But Tommy had become serious.
"Look here, Tuppence, old girl, what is this going to lead to?"
"More money," replied his companion.
"I know that. You've only got one idea in your head. What I mean is, what about the next step? How are you going to keep the game up?"
"Oh!" Tuppence laid down her spoon. "You're right, Tommy, it is a bit of a poser."
"After all, you know, you can't bluff him forever. You're sure to slip up sooner or later. And, anyway, I'm not at all sure that it isn't actionable—blackmail, you know."
"Nonsense. Blackmail is saying you'll tell unless you are given money. Now, there's nothing I could tell, because I don't really know anything."
"Hm," said Tommy doubtfully. "Well, anyway, what ARE we going to do? Whittington was in a hurry to get rid of you this morning, but next time he'll want to know something more before he parts with his money. He'll want to know how much YOU know, and where you got your information from, and a lot of other things that you can't cope with. What are you going to do about it?"
Tuppence frowned severely.
"We must think. Order some Turkish coffee, Tommy. Stimulating to the brain. Oh, dear, what a lot I have eaten!"
"You have made rather a hog of yourself! So have I for that matter, but I flatter myself that my choice of dishes was more judicious than yours. Two coffees." (This was to the waiter.) "One Turkish, one French."
Tuppence sipped her coffee with a deeply reflective air, and snubbed Tommy when he spoke to her.
"Be quiet. I'm thinking."
"Shades of Pelmanism!" said Tommy, and relapsed into silence.
"There!" said Tuppence at last. "I've got a plan. Obviously what we've got to do is to find out more about it all."
"Don't jeer. We can only find out through Whittington. We must discover where he lives, what he does—sleuth him, in fact! Now I can't do it, because he knows me, but he only saw you for a minute or two in Lyons'. He's not likely to recognize you. After all, one young man is much like another."
"I repudiate that remark utterly. I'm sure my pleasing features and distinguished appearance would single me out from any crowd."
"My plan is this," Tuppence went on calmly, "I'll go alone to-morrow. I'll put him off again like I did to-day. It doesn't matter if I don't get any more money at once. Fifty pounds ought to last us a few days."
"Or even longer!"
"You'll hang about outside. When I come out I shan't speak to you in case he's watching. But I'll take up my stand somewhere near, and when he comes out of the building I'll drop a handkerchief or something, and off you go!"
"Off I go where?"
"Follow him, of course, silly! What do you think of the idea?"
"Sort of thing one reads about in books. I somehow feel that in real life one will feel a bit of an ass standing in the street for hours with nothing to do. People will wonder what I'm up to."
"Not in the city. Every one's in such a hurry. Probably no one will even notice you at all."
"That's the second time you've made that sort of remark. Never mind, I forgive you. Anyway, it will be rather a lark. What are you doing this afternoon?"
"Well," said Tuppence meditatively. "I HAD thought of hats! Or perhaps silk stockings! Or perhaps——"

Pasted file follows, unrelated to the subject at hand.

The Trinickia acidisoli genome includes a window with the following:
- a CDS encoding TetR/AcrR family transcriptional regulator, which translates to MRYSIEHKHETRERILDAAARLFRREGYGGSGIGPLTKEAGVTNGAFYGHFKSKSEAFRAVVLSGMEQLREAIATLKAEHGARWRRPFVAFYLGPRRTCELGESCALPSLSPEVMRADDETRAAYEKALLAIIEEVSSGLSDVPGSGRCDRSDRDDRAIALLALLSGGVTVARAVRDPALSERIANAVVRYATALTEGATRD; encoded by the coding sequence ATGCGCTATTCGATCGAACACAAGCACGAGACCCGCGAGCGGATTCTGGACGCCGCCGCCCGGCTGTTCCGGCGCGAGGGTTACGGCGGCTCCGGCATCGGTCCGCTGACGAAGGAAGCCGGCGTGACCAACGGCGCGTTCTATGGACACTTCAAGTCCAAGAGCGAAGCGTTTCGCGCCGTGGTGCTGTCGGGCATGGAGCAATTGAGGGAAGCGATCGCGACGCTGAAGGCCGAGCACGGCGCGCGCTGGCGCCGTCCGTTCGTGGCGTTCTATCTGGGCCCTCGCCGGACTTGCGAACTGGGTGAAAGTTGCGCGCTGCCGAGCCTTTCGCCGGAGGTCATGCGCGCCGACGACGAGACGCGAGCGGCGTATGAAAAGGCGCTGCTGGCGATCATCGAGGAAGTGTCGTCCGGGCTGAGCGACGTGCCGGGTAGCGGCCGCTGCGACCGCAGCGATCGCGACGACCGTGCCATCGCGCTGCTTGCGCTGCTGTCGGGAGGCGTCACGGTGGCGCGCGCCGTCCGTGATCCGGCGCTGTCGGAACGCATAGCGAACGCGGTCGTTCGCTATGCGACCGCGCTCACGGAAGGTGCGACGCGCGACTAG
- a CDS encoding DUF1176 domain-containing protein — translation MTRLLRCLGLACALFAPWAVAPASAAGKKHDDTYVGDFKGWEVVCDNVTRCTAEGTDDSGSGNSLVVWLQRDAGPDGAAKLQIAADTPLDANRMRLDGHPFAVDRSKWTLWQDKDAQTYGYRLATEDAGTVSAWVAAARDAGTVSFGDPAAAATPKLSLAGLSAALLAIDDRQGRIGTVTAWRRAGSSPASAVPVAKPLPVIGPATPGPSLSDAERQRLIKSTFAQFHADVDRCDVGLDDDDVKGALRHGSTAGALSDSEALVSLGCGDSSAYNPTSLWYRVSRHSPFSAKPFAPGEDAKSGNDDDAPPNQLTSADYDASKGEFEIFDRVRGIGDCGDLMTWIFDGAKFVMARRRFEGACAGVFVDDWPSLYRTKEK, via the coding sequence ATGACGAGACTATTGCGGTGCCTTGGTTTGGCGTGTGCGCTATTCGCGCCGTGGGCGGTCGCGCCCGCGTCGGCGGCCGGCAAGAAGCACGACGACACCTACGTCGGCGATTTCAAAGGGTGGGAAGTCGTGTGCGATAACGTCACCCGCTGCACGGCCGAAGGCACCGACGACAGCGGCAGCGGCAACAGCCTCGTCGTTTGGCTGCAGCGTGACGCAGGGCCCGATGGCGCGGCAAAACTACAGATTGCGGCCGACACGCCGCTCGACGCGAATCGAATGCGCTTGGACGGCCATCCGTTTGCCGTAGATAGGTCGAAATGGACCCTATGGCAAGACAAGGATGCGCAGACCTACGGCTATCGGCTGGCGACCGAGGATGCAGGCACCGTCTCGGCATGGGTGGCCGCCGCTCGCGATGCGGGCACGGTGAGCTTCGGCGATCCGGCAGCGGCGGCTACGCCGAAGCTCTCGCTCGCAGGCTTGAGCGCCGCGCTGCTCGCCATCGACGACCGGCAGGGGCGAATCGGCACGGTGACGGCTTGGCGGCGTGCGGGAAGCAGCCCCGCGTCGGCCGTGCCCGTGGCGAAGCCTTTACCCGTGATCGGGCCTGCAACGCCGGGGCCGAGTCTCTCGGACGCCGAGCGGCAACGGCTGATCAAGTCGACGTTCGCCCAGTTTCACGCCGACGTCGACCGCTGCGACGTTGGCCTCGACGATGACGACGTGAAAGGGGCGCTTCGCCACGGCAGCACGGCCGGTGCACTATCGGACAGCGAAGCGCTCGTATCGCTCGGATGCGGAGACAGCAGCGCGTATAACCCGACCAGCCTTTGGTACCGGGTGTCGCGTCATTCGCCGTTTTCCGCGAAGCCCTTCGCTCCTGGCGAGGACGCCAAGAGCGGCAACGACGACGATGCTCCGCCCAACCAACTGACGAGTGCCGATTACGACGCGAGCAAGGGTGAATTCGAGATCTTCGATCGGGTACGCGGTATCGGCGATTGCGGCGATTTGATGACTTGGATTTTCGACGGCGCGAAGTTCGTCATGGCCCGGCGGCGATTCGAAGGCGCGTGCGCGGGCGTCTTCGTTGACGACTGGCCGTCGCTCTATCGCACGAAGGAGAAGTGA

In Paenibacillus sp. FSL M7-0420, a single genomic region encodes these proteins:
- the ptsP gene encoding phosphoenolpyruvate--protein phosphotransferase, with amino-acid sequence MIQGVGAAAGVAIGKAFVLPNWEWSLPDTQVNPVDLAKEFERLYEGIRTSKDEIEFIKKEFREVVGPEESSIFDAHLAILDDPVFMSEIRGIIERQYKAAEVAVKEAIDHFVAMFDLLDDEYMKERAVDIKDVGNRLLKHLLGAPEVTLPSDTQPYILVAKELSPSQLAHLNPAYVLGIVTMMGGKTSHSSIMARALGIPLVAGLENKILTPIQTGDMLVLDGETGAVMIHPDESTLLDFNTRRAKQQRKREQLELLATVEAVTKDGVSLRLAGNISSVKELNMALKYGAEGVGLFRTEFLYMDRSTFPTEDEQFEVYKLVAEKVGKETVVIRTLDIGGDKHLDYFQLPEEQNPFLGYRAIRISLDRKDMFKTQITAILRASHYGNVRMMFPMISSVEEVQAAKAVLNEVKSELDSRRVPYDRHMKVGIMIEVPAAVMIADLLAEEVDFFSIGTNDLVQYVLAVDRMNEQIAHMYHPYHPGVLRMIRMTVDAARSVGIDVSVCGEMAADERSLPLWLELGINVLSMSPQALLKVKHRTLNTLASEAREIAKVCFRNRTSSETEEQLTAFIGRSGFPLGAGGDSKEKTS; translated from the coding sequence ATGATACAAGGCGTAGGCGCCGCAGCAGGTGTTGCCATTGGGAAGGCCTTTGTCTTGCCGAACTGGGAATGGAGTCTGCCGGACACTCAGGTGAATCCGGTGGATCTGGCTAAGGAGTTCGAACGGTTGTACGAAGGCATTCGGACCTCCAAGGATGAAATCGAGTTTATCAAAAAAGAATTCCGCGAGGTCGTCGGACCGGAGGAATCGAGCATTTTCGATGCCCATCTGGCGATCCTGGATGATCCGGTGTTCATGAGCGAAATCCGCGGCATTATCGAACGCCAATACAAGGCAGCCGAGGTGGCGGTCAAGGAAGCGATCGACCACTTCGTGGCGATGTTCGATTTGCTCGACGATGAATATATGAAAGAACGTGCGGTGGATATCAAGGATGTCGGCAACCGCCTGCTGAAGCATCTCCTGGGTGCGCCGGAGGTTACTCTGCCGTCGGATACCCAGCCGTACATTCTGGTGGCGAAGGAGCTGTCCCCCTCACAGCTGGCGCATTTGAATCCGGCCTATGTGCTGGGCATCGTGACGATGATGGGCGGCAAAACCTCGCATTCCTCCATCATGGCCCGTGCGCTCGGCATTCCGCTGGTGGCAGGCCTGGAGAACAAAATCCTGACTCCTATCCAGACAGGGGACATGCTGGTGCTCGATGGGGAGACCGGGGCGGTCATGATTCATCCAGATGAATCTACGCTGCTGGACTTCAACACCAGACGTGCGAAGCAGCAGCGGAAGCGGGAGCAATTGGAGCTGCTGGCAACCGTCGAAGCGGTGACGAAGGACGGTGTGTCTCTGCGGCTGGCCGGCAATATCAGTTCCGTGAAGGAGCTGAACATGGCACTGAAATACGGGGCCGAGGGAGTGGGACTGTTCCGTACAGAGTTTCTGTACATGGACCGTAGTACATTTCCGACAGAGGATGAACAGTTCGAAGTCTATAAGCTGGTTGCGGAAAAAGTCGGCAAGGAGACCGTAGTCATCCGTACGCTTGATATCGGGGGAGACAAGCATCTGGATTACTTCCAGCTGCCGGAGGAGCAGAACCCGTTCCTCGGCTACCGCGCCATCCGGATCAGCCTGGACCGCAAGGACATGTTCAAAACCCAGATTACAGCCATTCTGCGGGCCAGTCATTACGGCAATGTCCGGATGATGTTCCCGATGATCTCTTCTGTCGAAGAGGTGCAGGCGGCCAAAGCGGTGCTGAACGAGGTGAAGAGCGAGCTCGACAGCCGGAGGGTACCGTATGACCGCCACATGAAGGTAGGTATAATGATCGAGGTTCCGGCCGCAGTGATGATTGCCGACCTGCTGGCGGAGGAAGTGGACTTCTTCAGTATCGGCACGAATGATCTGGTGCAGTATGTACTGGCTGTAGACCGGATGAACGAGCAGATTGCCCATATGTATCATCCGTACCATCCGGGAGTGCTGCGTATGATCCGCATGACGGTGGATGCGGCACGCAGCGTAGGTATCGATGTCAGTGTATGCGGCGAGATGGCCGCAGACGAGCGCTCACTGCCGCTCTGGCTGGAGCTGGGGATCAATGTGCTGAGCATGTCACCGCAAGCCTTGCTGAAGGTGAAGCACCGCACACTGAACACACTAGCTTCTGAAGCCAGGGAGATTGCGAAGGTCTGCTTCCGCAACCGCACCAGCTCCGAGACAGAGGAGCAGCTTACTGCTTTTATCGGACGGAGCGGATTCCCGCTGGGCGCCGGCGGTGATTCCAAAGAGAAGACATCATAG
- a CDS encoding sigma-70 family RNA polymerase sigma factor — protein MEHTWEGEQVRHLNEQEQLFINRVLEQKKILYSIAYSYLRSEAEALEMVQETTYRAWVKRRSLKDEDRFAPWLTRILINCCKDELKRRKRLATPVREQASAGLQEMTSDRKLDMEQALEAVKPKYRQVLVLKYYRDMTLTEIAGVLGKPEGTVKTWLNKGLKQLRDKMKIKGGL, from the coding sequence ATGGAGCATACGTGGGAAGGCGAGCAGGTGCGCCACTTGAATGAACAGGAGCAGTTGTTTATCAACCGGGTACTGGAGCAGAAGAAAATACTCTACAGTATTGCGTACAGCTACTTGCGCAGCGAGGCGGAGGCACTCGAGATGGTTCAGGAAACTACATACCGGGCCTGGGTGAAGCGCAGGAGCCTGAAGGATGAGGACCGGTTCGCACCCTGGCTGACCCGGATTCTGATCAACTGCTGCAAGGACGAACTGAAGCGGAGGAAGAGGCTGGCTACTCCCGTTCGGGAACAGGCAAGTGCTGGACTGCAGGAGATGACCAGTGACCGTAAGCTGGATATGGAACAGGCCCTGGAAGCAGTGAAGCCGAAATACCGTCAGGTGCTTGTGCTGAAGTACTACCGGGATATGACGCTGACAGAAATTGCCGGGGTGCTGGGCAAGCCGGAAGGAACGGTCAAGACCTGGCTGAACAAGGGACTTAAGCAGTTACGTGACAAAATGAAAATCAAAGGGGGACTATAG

"Hold hard," admonished Tommy. "There's a limit to fifty pounds! But let's do dinner and a show to-night at all events."
The day passed pleasantly. The evening even more so. Two of the five-pound notes were now irretrievably dead.
They met by arrangement the following morning and proceeded citywards. Tommy remained on the opposite side of the road while Tuppence plunged into the building.
Tommy strolled slowly down to the end of the street, then back again. Just as he came abreast of the building, Tuppence darted across the road.
"Yes. What's up?"
"The place is shut. I can't make anyone hear."
"Isn't it? Come up with me, and let's try again."
Tommy followed her. As they passed the third floor landing a young clerk came out of an office. He hesitated a moment, then addressed himself to Tuppence.
"Were you wanting the Esthonia Glassware?"
"It's closed down. Since yesterday afternoon. Company being wound up, they say. Not that I've ever heard of it myself. But anyway the office is to let."
"Th—thank you," faltered Tuppence. "I suppose you don't know Mr. Whittington's address?"
"Afraid I don't. They left rather suddenly."
"Thank you very much," said Tommy. "Come on, Tuppence."
They descended to the street again where they gazed at one another blankly.
"That's torn it," said Tommy at length.
"And I never suspected it," wailed Tuppence.
"Cheer up, old thing, it can't be helped."
"Can't it, though!" Tuppence's little chin shot out defiantly. "Do you think this is the end? If so, you're wrong. It's just the beginning!"
"The beginning of what?"
"Of our adventure! Tommy, don't you see, if they are scared enough to run away like this, it shows that there must be a lot in this Jane Finn business! Well, we'll get to the bottom of it. We'll run them down! We'll be sleuths in earnest!"
"Yes, but there's no one left to sleuth."
"No, that's why we'll have to start all over again. Lend me that bit of pencil. Thanks. Wait a minute—don't interrupt. There!" Tuppence handed back the pencil, and surveyed the piece of paper on which she had written with a satisfied eye:
"You're not going to put that thing in after all?"
"No, it's a different one." She handed him the slip of paper.
Tommy read the words on it aloud:
"WANTED, any information respecting Jane Finn. Apply Y.A."